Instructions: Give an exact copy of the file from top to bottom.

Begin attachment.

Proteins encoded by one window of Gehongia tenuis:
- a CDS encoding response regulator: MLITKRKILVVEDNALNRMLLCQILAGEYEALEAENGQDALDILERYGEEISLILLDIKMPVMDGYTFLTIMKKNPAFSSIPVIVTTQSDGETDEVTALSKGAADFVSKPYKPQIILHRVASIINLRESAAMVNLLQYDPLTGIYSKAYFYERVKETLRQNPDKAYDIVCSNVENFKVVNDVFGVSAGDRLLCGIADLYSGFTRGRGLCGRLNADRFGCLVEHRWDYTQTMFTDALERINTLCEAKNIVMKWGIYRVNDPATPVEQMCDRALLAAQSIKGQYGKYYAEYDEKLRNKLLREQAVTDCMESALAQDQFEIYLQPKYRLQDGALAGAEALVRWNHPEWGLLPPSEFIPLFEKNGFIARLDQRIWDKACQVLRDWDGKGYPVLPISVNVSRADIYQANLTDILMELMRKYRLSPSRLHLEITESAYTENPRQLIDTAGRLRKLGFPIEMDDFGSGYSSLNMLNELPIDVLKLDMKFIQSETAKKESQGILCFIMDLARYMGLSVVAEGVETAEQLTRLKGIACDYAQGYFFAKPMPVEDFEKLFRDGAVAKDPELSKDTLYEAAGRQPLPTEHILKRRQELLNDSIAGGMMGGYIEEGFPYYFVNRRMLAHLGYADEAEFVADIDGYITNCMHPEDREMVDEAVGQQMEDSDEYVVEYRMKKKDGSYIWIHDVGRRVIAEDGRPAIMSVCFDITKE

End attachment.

Proteins encoded by one window of Gehongia tenuis:
- a CDS encoding response regulator: MLITKRKILVVEDNALNRMLLCQILAGEYEALEAENGQDALDILERYGEEISLILLDIKMPVMDGYTFLTIMKKNPAFSSIPVIVTTQSDGETDEVTALSKGAADFVSKPYKPQIILHRVASIINLRESAAMVNLLQYDPLTGIYSKAYFYERVKETLRQNPDKAYDIVCSNVENFKVVNDVFGVSAGDRLLCGIADLYSGFTRGRGLCGRLNADRFGCLVEHRWDYTQTMFTDALERINTLCEAKNIVMKWGIYRVNDPATPVEQMCDRALLAAQSIKGQYGKYYAEYDEKLRNKLLREQAVTDCMESALAQDQFEIYLQPKYRLQDGALAGAEALVRWNHPEWGLLPPSEFIPLFEKNGFIARLDQRIWDKACQVLRDWDGKGYPVLPISVNVSRADIYQANLTDILMELMRKYRLSPSRLHLEITESAYTENPRQLIDTAGRLRKLGFPIEMDDFGSGYSSLNMLNELPIDVLKLDMKFIQSETAKKESQGILCFIMDLARYMGLSVVAEGVETAEQLTRLKGIACDYAQGYFFAKPMPVEDFEKLFRDGAVAKDPELSKDTLYEAAGRQPLPTEHILKRRQELLNDSIAGGMMGGYIEEGFPYYFVNRRMLAHLGYADEAEFVADIDGYITNCMHPEDREMVDEAVGQQMEDSDEYVVEYRMKKKDGSYIWIHDVGRRVIAEDGRPAIMSVCFDITKE